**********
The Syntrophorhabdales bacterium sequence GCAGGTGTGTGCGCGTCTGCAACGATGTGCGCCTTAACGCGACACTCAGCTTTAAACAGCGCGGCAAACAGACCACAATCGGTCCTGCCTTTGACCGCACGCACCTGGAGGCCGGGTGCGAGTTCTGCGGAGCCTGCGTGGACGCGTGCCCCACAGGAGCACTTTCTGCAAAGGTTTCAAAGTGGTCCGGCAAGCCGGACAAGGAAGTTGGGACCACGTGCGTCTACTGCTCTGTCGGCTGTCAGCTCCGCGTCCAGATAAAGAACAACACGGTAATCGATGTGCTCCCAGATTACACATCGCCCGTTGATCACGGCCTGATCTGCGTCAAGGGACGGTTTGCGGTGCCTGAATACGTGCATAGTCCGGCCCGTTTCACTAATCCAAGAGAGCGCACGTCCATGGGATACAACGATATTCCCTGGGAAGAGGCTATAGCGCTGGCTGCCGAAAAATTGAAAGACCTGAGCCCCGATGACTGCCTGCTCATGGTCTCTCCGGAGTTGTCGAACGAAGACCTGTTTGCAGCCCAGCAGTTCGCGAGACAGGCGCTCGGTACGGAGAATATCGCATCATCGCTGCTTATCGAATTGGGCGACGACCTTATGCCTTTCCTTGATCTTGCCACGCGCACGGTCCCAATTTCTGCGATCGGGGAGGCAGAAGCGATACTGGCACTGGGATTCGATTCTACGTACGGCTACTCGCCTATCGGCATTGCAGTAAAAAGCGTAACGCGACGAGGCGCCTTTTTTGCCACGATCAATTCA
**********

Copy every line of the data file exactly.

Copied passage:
The Syntrophorhabdales bacterium sequence GCAGGTGTGTGCGCGTCTGCAACGATGTGCGCCTTAACGCGACACTCAGCTTTAAACAGCGCGGCAAACAGACCACAATCGGTCCTGCCTTTGACCGCACGCACCTGGAGGCCGGGTGCGAGTTCTGCGGAGCCTGCGTGGACGCGTGCCCCACAGGAGCACTTTCTGCAAAGGTTTCAAAGTGGTCCGGCAAGCCGGACAAGGAAGTTGGGACCACGTGCGTCTACTGCTCTGTCGGCTGTCAGCTCCGCGTCCAGATAAAGAACAACACGGTAATCGATGTGCTCCCAGATTACACATCGCCCGTTGATCACGGCCTGATCTGCGTCAAGGGACGGTTTGCGGTGCCTGAATACGTGCATAGTCCGGCCCGTTTCACTAATCCAAGAGAGCGCACGTCCATGGGATACAACGATATTCCCTGGGAAGAGGCTATAGCGCTGGCTGCCGAAAAATTGAAAGACCTGAGCCCCGATGACTGCCTGCTCATGGTCTCTCCGGAGTTGTCGAACGAAGACCTGTTTGCAGCCCAGCAGTTCGCGAGACAGGCGCTCGGTACGGAGAATATCGCATCATCGCTGCTTATCGAATTGGGCGACGACCTTATGCCTTTCCTTGATCTTGCCACGCGCACGGTCCCAATTTCTGCGATCGGGGAGGCAGAAGCGATACTGGCACTGGGATTCGATTCTACGTACGGCTACTCGCCTATCGGCATTGCAGTAAAAAGCGTAACGCGACGAGGCGCCTTTTTTGCCACGATCAATTCA